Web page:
Cutting the burrata
I’d read about L’operetta and wanted to try this Italian restaurant that served authentic pizza from Naples, with a Japanese owner and chef.
It’s at the end of what I call the “dead zone” of Boat Quay – the section past BQ Bar to the bridge, but its overtly opulent and brightly lit decor is at least sure to attract some attention from those coming from the bridge end of Boat Quay.
Friday night, and the place was 30% full when we got there at 8.30 … Hmmm …. the waiter (who we found out started that night) had difficulty finding our reservation … Hmmm … Took us a while to even get our menus and wine list … Hmmm …
Then things turned around.
Burrata with prosciutto, baby tomatoes and arugula
Not long after we’d ordered, the Japanese Maitre D (also MD), Taka, came and started chatting to us about the Burrata he was serving. Burrata is an epiphany for me – mozarella cheese made not from milk but from a mix of mozarella and cream, encased in a mozarella skin, imported from the heel of Italy (where he pointed to the heel of his very cool shoes), Puglia. Fresh, rich, creamy-as-hell, this thing is absolutely gorgeous. Served with thinly shaved prosciutto, arugula and sweet sweet baby tomatoes, this pillow of cheese seemed almost to fill your mouth with more cheese than you put in there Definitely one to share because of its richness, and the size of the dish, but oh so good.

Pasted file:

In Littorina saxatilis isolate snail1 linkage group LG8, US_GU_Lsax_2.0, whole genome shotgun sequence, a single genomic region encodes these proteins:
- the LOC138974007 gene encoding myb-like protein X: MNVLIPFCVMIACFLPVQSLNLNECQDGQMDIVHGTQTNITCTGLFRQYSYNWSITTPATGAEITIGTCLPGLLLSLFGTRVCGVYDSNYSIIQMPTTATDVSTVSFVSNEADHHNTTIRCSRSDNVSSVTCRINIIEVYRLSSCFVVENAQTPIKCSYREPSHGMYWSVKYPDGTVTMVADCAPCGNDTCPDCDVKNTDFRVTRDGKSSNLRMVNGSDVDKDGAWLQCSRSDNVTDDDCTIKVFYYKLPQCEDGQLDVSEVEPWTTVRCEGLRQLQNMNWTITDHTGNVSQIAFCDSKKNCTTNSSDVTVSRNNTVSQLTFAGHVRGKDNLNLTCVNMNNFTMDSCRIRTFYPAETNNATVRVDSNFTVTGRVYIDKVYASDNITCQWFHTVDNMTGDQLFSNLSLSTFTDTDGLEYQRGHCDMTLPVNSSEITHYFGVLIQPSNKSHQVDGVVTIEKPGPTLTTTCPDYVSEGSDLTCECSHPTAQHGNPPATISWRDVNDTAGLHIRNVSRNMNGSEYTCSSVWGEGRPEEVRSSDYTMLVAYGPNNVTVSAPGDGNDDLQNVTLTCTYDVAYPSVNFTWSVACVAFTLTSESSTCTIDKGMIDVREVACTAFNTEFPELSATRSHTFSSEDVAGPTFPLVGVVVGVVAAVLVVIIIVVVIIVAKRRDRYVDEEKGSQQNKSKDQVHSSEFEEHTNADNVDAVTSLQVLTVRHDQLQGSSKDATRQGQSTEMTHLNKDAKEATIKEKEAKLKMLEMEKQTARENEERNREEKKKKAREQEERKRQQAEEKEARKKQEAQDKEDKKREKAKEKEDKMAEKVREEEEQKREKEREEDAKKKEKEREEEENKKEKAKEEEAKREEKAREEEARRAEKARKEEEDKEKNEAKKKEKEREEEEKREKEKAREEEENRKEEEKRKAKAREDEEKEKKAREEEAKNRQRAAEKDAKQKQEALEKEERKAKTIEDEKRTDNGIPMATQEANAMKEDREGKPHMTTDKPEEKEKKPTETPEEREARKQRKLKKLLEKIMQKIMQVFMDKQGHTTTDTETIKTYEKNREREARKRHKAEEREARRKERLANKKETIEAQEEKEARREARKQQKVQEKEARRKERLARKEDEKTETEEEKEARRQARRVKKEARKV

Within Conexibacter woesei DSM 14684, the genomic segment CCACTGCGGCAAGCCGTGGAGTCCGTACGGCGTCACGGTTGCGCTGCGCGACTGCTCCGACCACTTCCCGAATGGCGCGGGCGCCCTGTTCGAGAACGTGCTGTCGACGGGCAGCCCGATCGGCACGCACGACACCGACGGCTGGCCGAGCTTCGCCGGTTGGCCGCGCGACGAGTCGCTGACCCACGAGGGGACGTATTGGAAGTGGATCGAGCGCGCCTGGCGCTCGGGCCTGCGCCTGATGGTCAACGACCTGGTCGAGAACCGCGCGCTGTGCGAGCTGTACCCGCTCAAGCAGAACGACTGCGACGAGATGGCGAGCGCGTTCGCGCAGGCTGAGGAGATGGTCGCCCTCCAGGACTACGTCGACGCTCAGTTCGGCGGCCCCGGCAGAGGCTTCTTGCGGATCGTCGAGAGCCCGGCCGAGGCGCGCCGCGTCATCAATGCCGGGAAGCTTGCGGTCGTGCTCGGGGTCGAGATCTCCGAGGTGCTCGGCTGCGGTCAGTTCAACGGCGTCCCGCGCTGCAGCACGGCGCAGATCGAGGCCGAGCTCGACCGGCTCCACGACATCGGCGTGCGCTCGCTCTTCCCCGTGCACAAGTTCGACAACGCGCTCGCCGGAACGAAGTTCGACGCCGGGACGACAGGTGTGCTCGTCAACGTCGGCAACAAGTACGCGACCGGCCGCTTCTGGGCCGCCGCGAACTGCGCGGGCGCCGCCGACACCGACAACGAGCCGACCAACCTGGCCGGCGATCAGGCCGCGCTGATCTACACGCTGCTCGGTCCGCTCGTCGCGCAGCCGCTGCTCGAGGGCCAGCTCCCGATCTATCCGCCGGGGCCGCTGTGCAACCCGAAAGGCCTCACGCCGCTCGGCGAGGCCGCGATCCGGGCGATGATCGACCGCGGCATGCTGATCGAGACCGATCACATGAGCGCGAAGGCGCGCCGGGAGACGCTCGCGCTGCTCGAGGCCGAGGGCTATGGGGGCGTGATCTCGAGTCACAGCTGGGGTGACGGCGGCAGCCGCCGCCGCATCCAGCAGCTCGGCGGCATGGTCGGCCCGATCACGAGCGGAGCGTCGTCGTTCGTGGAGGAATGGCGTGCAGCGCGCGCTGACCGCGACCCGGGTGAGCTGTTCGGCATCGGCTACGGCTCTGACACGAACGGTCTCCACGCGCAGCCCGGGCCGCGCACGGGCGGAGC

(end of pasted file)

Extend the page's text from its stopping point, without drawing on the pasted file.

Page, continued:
For some reason I didn’t go for the pizza and ended up ordering a sea urchin and grey mullet roe pasta which came disappointingly with lots of brocolli in it, and I think that flavour overpowered the delicate uni flavour I was expecting. The uni and grey mullet roe did add a creaminess to the pasta, but perhaps not the best dish to complement the burrata.
On the other hand, the pizza that D ordered, totally did.
Napoletana-style wood-fired pizza with mozarella, prosciutto and rocket
Read the ieatishootipost post for details of the pizza (and watch the video!). It is definitely different from what you can get in Singapore – the dough is crispy on the outside, soft on the inside, and chewy – almost naan-like. And the toppings are simple and delicately flavoured.
The pizzas are all under $30. The place is fun and the chef comes and chats to the tables to get feedback on the food. And they have burrata :). I just wish I worked around the Raffles Place area – that’s where I’d be lunching. But I’ll be going back there again. Oh yes.